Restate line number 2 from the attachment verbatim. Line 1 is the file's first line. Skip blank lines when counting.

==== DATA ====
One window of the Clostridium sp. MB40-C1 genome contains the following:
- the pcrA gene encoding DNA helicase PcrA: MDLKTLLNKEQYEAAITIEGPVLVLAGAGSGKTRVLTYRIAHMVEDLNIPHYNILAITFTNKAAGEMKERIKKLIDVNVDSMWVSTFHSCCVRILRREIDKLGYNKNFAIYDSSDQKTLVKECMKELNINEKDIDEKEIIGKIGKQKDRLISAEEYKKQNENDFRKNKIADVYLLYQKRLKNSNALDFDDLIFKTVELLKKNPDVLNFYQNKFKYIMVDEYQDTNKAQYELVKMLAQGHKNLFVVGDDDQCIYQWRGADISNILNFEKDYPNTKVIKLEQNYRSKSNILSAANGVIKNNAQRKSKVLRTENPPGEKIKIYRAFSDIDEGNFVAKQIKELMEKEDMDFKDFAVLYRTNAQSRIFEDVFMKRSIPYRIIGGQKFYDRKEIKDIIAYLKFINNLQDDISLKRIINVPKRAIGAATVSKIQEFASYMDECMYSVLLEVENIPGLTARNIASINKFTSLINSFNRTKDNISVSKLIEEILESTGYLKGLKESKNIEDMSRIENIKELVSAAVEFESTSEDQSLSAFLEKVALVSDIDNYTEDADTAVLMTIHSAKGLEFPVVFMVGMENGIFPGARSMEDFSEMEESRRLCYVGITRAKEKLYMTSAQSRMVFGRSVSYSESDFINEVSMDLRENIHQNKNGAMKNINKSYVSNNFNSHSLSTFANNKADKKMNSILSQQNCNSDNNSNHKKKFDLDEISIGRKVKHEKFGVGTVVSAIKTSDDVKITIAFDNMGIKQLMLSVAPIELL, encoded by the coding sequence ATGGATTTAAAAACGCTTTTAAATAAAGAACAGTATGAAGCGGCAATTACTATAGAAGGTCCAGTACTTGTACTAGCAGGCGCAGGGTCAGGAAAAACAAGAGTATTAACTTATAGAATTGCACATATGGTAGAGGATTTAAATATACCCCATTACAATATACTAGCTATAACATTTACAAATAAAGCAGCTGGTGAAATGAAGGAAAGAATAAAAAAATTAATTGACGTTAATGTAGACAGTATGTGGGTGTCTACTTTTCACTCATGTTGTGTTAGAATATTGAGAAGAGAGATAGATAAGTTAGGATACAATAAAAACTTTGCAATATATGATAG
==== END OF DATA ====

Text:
- the pcrA gene encoding DNA helicase PcrA: MDLKTLLNKEQYEAAITIEGPVLVLAGAGSGKTRVLTYRIAHMVEDLNIPHYNILAITFTNKAAGEMKERIKKLIDVNVDSMWVSTFHSCCVRILRREIDKLGYNKNFAIYDSSDQKTLVKECMKELNINEKDIDEKEIIGKIGKQKDRLISAEEYKKQNENDFRKNKIADVYLLYQKRLKNSNALDFDDLIFKTVELLKKNPDVLNFYQNKFKYIMVDEYQDTNKAQYELVKMLAQGHKNLFVVGDDDQCIYQWRGADISNILNFEKDYPNTKVIKLEQNYRSKSNILSAANGVIKNNAQRKSKVLRTENPPGEKIKIYRAFSDIDEGNFVAKQIKELMEKEDMDFKDFAVLYRTNAQSRIFEDVFMKRSIPYRIIGGQKFYDRKEIKDIIAYLKFINNLQDDISLKRIINVPKRAIGAATVSKIQEFASYMDECMYSVLLEVENIPGLTARNIASINKFTSLINSFNRTKDNISVSKLIEEILESTGYLKGLKESKNIEDMSRIENIKELVSAAVEFESTSEDQSLSAFLEKVALVSDIDNYTEDADTAVLMTIHSAKGLEFPVVFMVGMENGIFPGARSMEDFSEMEESRRLCYVGITRAKEKLYMTSAQSRMVFGRSVSYSESDFINEVSMDLRENIHQNKNGAMKNINKSYVSNNFNSHSLSTFANNKADKKMNSILSQQNCNSDNNSNHKKKFDLDEISIGRKVKHEKFGVGTVVSAIKTSDDVKITIAFDNMGIKQLMLSVAPIELL, encoded by the coding sequence ATGGATTTAAAAACGCTTTTAAATAAAGAACAGTATGAAGCGGCAATTACTATAGAAGGTCCAGTACTTGTACTAGCAGGCGCAGGGTCAGGAAAAACAAGAGTATTAACTTATAGAATTGCACATATGGTAGAGGATTTAAATATACCCCATTACAATATACTAGCTATAACATTTACAAATAAAGCAGCTGGTGAAATGAAGGAAAGAATAAAAAAATTAATTGACGTTAATGTAGACAGTATGTGGGTGTCTACTTTTCACTCATGTTGTGTTAGAATATTGAGAAGAGAGATAGATAAGTTAGGATACAATAAAAACTTTGCAATATATGATAG